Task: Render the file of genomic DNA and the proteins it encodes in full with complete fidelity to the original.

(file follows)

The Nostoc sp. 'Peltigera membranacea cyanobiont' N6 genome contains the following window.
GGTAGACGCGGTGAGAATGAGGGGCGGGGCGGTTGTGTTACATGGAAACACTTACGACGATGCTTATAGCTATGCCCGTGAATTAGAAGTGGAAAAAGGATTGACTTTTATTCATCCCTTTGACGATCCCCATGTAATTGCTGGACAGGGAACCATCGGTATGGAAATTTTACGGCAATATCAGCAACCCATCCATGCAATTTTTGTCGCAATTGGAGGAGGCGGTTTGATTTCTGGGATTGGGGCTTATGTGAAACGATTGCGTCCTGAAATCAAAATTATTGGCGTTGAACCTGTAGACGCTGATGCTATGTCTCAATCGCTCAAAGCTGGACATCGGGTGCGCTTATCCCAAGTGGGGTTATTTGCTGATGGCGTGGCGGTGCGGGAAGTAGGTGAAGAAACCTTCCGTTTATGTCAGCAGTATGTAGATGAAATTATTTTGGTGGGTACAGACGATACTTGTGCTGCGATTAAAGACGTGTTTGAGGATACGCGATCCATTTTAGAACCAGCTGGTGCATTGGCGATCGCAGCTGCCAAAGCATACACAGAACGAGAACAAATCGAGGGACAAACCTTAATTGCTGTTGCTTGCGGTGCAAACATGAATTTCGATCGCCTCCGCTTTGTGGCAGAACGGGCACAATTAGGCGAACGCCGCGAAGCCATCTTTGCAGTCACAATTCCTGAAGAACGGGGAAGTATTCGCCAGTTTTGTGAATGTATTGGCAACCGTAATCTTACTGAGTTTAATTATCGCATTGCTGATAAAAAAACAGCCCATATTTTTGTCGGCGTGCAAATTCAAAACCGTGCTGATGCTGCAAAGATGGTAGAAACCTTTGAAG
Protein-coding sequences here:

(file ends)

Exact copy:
The Nostoc sp. 'Peltigera membranacea cyanobiont' N6 genome contains the following window.
GGTAGACGCGGTGAGAATGAGGGGCGGGGCGGTTGTGTTACATGGAAACACTTACGACGATGCTTATAGCTATGCCCGTGAATTAGAAGTGGAAAAAGGATTGACTTTTATTCATCCCTTTGACGATCCCCATGTAATTGCTGGACAGGGAACCATCGGTATGGAAATTTTACGGCAATATCAGCAACCCATCCATGCAATTTTTGTCGCAATTGGAGGAGGCGGTTTGATTTCTGGGATTGGGGCTTATGTGAAACGATTGCGTCCTGAAATCAAAATTATTGGCGTTGAACCTGTAGACGCTGATGCTATGTCTCAATCGCTCAAAGCTGGACATCGGGTGCGCTTATCCCAAGTGGGGTTATTTGCTGATGGCGTGGCGGTGCGGGAAGTAGGTGAAGAAACCTTCCGTTTATGTCAGCAGTATGTAGATGAAATTATTTTGGTGGGTACAGACGATACTTGTGCTGCGATTAAAGACGTGTTTGAGGATACGCGATCCATTTTAGAACCAGCTGGTGCATTGGCGATCGCAGCTGCCAAAGCATACACAGAACGAGAACAAATCGAGGGACAAACCTTAATTGCTGTTGCTTGCGGTGCAAACATGAATTTCGATCGCCTCCGCTTTGTGGCAGAACGGGCACAATTAGGCGAACGCCGCGAAGCCATCTTTGCAGTCACAATTCCTGAAGAACGGGGAAGTATTCGCCAGTTTTGTGAATGTATTGGCAACCGTAATCTTACTGAGTTTAATTATCGCATTGCTGATAAAAAAACAGCCCATATTTTTGTCGGCGTGCAAATTCAAAACCGTGCTGATGCTGCAAAGATGGTAGAAACCTTTGAAG
Protein-coding sequences here: